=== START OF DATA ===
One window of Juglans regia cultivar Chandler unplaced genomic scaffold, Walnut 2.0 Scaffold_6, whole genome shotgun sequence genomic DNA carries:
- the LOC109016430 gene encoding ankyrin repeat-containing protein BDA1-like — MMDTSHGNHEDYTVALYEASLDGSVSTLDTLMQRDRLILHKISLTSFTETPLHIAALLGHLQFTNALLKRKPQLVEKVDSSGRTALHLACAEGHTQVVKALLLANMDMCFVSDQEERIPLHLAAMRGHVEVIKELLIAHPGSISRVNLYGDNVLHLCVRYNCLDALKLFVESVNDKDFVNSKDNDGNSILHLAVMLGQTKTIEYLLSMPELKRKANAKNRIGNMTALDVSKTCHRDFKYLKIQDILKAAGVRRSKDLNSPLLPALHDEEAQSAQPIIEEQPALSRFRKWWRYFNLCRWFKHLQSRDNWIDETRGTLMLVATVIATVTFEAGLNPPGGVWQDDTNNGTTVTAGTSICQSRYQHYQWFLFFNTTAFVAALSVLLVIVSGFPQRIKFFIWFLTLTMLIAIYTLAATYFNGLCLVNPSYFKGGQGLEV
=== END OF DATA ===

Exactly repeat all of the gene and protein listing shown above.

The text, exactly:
One window of Juglans regia cultivar Chandler unplaced genomic scaffold, Walnut 2.0 Scaffold_6, whole genome shotgun sequence genomic DNA carries:
- the LOC109016430 gene encoding ankyrin repeat-containing protein BDA1-like — MMDTSHGNHEDYTVALYEASLDGSVSTLDTLMQRDRLILHKISLTSFTETPLHIAALLGHLQFTNALLKRKPQLVEKVDSSGRTALHLACAEGHTQVVKALLLANMDMCFVSDQEERIPLHLAAMRGHVEVIKELLIAHPGSISRVNLYGDNVLHLCVRYNCLDALKLFVESVNDKDFVNSKDNDGNSILHLAVMLGQTKTIEYLLSMPELKRKANAKNRIGNMTALDVSKTCHRDFKYLKIQDILKAAGVRRSKDLNSPLLPALHDEEAQSAQPIIEEQPALSRFRKWWRYFNLCRWFKHLQSRDNWIDETRGTLMLVATVIATVTFEAGLNPPGGVWQDDTNNGTTVTAGTSICQSRYQHYQWFLFFNTTAFVAALSVLLVIVSGFPQRIKFFIWFLTLTMLIAIYTLAATYFNGLCLVNPSYFKGGQGLEV